“Does this chin strap make my chin look more chiseled?”

“Does this chin strap make my chin look more chiseled?”

The movie overall is full of likable and/or compelling characters with a gender and racial mix that looks like the real world. (That shouldn’t have to be a selling point. I look forward to the day when it no longer is.) Tian Jing (Kong: Skull Island, The Great Wall) is the prickly head of the Chinese company that looks like it could be behind the rogue Jaegers, perhaps as a false-flag operation for the remote-operated drones she is pushing for to replace the Jaegers entirely. Rinko Kikuchi (Kumiko, The Treasure Hunter, 47 Ronin) returns as Mako Mori, who pretty much stole the first movie. Scott Eastwood (Overdrive (2017), The Fate of the Furious), displaying a sense of humor about himself that he has not previously displayed, is head of the Jaeger operations that Jake and Amara get recruited into. It’s the characters who save the movie from itself: even with all the story problems happening around them, spending time with them, even the difficult ones, is fun. It’s because of all of them that Uprising feels like a big friendly rambunctious dog that you can’t help but get a kick out of even as it knocks into the furniture and spills your drink.

I still have no idea what Uprising refers to, though.


see also:
Pacific Rim review: the world goes to war


Click here for my ranking of this and 2018’s other theatrical releases.


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yellow light 3 stars

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Pacific Rim: Uprising (2018) | directed by Steven S. DeKnight
US/Can release: Mar 23 2018
UK/Ire release: Mar 23 2018

MPAA: rated PG-13 for sequences of sci-fi violence and action, and some language
BBFC: rated 12A (moderate violence, threat, injury detail, rude gesture)

viewed in 3D IMAX
viewed at a semipublic screening with an audience of critics and ordinary moviegoers

official site | IMDb | trailer
more reviews: Movie Review Query Engine | Rotten Tomatoes

If you’re tempted to post a comment that resembles anything on the film review comment bingo card (now updated for 2017’s trolls!) you might want to reconsider.

  • CB

    One of the things that made the first movie work so well for me in a way so many giant-CGI-things-fight movies don’t is that the jaegers and the kaiju both had a real sense of *heft*. Like they really were 20-story tall incredibly massive machines & beasts. Even the most “agile” of jaegers that’s capable of doing a flip over an enemy’s head does so in a deliberate, weighty way. It made them feel real.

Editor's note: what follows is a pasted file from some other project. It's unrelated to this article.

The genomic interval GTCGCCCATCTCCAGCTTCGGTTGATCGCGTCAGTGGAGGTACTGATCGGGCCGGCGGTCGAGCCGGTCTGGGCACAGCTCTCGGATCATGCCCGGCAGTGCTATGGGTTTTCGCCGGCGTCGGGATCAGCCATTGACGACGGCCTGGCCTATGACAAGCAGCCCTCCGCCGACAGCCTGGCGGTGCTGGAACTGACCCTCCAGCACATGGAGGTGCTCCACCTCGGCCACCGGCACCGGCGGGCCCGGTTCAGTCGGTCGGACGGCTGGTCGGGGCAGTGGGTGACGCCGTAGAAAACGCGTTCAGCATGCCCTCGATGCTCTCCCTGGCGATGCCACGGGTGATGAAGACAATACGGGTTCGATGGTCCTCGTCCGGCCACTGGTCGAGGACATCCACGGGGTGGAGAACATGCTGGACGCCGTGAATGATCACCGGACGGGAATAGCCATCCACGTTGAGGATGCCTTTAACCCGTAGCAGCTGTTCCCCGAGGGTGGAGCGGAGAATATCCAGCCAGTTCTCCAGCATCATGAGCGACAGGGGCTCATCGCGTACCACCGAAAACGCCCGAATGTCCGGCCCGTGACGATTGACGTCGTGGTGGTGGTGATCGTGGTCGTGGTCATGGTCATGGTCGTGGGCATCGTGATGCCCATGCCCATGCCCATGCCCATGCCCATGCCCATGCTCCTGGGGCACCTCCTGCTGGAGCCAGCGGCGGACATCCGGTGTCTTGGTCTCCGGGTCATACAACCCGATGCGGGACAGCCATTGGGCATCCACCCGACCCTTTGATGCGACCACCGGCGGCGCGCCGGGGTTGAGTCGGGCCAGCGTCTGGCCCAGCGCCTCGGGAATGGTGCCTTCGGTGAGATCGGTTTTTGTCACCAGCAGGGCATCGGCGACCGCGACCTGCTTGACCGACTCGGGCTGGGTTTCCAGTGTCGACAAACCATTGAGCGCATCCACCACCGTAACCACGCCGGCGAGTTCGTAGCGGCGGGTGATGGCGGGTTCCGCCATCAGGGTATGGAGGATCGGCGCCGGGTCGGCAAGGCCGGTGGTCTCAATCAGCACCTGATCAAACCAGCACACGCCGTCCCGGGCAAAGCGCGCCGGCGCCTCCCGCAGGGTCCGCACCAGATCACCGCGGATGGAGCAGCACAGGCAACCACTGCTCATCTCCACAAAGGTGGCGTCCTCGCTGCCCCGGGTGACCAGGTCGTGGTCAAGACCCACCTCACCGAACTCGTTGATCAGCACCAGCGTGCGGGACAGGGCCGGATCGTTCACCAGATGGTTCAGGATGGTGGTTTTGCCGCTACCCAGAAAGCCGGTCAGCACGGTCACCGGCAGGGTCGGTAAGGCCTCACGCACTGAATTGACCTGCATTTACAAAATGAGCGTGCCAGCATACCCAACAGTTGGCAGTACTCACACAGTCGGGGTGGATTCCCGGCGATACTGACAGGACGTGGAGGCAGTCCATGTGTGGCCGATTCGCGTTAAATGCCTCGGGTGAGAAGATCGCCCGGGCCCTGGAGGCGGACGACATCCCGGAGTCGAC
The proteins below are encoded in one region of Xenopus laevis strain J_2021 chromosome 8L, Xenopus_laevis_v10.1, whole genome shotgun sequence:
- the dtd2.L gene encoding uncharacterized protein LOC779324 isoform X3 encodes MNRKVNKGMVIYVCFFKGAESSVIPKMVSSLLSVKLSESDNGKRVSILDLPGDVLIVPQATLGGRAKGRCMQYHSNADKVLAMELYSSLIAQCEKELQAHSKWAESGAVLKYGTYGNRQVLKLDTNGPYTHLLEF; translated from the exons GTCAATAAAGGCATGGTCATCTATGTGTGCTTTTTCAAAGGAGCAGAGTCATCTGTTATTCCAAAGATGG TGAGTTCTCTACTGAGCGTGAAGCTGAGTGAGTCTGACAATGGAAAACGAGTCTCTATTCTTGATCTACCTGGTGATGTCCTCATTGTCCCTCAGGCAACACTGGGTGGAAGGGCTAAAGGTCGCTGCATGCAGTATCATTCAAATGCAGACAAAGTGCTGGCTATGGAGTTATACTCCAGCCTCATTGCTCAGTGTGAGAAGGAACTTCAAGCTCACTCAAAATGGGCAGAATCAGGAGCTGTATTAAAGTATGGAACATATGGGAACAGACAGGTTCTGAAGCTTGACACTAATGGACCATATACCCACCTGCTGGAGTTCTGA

The very first thing I noticed in the trailer was that the jaegers seemed to be moving too fast. It felt like it was a Transformers rip-off instead of a Pacific Rim sequel.

    Did you notice that while watching the full movie? Because if that’s the case I’m not sure if that makes the lack of jaeger/kaiju fights a *good* thing, or if it means they’re not worth waiting for and I should just skip.

  • Dokeo

    I had the same reaction to the trailer. It’s disappointing, because I loved the first one.

  • Captain Megaton

    A critic wittily remarked about the first film that the title referenced the audience’s geographic location. Indeed, it ended up making most of its money in China. Now with the sequel, we are looking at a film made for the Chinese market first and everyone else second.

    That’s an observation rather than a criticism. It’s interesting times we live in where Hollywood is making blockbuster films for China.

  • I don’t recall having any strong reaction, either positive or negative, to the way the Jaegers move. Sorry.

  • Bluejay

    I wound up enjoying this, and pretty much for the reason you stated: enormously likable characters. It’s almost (not quite, but almost) enough to make me forget how badly the story treats Mako Mori, who deserved to be much more central than she is here.

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  • Tormund Giantsbane

    My feelings exactly. Loved Jake, thought Newt and Herman got a really interesting subplot, but what happened to Mako ruined it. She should have been the lead.